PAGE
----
- Ph.D. Neurobiology Harvard Medical School (2014)
- BA Biology (concentration in Neuroscience) Colby College (2005)
I am a neurobiologist who is passionate about teaching and training scientists. I have investigated several questions related to cellular and molecular mechanisms of neurologic disease during my career. While at Harvard Medical School, I purified a Parkinson’s disease-associated protein from human brain tissue and explored the effect of toxic forms of this protein. Over the last several years, I have been using cellular, molecular, genetic, and behavioral approaches to identify and characterize genes that regulate the development and function of neuronal connection with the hope of better understanding how these processes can go awry in the context of disease.
My overarching goal, one that motivates each aspect of my role as a Simmons faculty member, is that I want students to see themselves as capable and integral members of the scientific community. I strive to help them understand scientific concepts and processes, gain experience and confidence communicating science to others, and feel welcome and empowered as a scientist.
In my free time I enjoy going for walks in the woods with my family and taking (far too many) pictures.
What I Teach
- Neurobiology (BIOL 334)
- Seminar in Neuroscience (NB 347)
- Animal Physiology (BIOL 222)
- Anatomy and Physiology (BIOL 231)
- Independent Lab Research (BIOL 350)
- Research/Internship Experiences in Biology
Our entire experience of the world and our ability to interact with it relies on neurons communicating effectively with each other. This happens at specialized connections called synapses where neurons send and receive neurotransmitter signals. My lab uses cellular, molecular, genetic, and behavioral approaches to investigate how these connections form, stay strong, and change in the face of disease or environmental contamination.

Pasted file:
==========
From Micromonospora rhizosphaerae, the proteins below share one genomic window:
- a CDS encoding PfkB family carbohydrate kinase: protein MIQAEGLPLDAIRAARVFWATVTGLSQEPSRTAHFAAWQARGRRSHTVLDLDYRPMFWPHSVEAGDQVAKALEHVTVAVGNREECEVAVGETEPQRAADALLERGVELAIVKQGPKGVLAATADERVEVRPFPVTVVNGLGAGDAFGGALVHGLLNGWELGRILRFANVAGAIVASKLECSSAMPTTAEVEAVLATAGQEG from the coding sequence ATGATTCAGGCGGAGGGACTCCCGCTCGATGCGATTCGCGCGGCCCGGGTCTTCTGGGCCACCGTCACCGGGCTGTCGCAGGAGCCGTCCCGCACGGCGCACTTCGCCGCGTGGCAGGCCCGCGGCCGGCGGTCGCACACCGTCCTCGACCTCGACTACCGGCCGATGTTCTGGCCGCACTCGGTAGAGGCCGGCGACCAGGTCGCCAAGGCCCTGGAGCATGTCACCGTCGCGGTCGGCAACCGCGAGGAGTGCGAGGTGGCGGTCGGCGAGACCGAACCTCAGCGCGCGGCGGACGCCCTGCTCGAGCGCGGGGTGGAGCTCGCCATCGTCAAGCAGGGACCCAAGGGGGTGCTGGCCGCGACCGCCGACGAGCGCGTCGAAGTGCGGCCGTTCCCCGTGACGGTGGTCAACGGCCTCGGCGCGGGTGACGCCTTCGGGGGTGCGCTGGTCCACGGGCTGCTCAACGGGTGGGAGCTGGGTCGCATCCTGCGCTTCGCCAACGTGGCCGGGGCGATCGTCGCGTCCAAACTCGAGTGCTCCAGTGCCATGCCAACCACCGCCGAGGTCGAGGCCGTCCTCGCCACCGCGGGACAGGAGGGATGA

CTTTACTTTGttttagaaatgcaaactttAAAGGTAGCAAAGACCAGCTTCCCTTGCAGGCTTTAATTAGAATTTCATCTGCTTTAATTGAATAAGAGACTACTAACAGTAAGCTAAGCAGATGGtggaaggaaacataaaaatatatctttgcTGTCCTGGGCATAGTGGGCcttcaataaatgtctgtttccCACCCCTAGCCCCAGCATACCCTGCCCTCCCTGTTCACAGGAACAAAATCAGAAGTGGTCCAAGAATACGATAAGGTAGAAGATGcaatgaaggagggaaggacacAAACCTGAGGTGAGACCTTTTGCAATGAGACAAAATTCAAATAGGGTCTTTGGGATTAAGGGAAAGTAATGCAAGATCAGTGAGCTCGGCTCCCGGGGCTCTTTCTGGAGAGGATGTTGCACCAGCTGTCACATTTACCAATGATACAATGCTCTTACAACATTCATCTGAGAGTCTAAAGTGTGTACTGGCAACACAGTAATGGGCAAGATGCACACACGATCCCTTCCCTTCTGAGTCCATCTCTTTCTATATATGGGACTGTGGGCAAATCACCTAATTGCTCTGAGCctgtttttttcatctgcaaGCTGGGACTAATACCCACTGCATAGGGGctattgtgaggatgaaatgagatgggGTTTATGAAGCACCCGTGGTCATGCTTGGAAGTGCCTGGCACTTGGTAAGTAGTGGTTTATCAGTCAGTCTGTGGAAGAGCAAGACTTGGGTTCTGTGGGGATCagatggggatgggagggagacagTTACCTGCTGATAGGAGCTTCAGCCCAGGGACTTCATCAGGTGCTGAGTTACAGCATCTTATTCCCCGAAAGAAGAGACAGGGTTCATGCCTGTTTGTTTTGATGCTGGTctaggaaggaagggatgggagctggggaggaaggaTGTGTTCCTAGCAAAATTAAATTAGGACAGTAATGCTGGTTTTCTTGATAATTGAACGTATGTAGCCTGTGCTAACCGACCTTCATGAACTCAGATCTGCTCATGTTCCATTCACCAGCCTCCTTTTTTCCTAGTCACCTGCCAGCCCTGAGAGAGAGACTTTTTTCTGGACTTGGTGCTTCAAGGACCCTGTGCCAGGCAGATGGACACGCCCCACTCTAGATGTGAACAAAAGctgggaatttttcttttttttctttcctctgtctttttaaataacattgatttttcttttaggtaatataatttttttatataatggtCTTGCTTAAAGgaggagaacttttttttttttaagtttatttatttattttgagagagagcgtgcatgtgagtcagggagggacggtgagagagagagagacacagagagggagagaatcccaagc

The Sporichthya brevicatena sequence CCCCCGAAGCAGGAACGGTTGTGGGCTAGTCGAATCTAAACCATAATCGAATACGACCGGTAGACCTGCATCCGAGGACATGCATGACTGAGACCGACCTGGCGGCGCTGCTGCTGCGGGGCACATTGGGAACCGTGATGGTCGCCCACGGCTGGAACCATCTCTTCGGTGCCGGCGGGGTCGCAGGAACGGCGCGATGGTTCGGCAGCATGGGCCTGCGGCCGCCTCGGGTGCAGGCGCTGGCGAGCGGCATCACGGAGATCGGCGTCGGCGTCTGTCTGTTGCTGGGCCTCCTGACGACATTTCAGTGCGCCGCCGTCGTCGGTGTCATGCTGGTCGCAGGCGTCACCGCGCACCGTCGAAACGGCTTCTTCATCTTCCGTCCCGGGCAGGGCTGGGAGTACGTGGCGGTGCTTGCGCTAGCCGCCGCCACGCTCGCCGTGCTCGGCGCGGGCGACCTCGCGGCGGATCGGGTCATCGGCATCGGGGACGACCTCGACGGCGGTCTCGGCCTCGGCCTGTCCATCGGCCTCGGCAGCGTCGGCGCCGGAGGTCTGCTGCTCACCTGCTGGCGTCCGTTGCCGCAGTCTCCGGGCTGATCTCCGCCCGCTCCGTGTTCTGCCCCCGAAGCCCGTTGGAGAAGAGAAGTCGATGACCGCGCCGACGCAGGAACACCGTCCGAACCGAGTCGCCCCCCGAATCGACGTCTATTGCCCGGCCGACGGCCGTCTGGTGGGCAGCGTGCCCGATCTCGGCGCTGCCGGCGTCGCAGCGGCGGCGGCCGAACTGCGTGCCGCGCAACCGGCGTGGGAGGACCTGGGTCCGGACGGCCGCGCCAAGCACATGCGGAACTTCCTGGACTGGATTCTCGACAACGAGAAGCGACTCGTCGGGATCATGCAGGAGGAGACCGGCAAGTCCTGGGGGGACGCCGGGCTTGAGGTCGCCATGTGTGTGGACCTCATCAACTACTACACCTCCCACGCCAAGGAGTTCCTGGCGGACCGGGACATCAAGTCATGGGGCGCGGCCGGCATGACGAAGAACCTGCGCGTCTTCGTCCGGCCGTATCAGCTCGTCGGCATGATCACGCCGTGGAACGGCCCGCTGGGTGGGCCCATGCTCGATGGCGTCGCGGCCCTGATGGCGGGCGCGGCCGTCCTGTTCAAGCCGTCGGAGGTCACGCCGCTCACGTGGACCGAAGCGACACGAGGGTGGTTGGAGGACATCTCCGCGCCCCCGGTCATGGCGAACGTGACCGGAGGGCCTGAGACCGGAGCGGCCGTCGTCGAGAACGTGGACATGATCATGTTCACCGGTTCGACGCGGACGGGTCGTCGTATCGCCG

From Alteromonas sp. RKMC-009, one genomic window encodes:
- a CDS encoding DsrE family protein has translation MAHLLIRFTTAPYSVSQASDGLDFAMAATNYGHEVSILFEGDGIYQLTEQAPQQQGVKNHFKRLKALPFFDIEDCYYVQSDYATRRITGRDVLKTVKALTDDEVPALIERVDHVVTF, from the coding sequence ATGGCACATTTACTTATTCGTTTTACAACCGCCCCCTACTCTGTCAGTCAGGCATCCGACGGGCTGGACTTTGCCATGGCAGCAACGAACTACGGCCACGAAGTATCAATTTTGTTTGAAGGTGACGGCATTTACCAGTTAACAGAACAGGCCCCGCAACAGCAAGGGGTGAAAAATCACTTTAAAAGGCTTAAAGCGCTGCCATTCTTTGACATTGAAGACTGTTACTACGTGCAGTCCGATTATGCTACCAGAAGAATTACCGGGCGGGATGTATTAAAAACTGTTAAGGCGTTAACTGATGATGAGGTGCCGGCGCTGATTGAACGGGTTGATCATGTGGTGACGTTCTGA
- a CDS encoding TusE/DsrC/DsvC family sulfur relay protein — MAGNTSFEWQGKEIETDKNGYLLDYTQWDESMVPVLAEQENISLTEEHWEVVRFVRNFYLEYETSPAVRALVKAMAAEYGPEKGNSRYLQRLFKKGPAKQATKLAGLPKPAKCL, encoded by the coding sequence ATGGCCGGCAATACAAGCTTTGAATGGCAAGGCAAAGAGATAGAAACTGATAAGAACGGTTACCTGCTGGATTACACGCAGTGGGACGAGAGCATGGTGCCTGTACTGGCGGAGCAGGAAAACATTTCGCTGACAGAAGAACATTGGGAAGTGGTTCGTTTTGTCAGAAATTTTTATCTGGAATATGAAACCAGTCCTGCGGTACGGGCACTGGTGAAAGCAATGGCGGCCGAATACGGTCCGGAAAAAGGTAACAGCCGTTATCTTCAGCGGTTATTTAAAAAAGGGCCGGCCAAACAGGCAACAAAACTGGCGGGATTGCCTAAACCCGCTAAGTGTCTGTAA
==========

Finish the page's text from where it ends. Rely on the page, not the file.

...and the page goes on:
Collaboration is at the heart of my research program. Through collaborations with Harvard Medical School, Tufts University School of Medicine, and internally within Simmons, my students and I are working to validate potential new drug targets to treat Parkinson’s disease, explore the adverse effects of “forever chemicals” on the nervous system, and discover more about the cellular mechanisms that underlie learning and memory.
To address these challenges, we enlist the help of a small, but powerful organism: the microscopic worm C. elegans. These worms have a completely defined nervous system (meaning we know the precise location of all their neurons and their connections to each other) and carry out behaviors associated with the function of specific neuronal circuits. Best of all, they’re transparent. This means we can observe the abundance, localization, and movement of fluorescent proteins in intact, living animals, and we can use optogenetics to activate individual neurons with light to trigger specific behaviors!
Research has taught me how to collaborate, ask critical questions, solve problems, be resilient in the face of challenges, and communicate with a variety of audiences. I feel strongly that these transferable skills are useful to all students regardless of whether they choose a career in biology.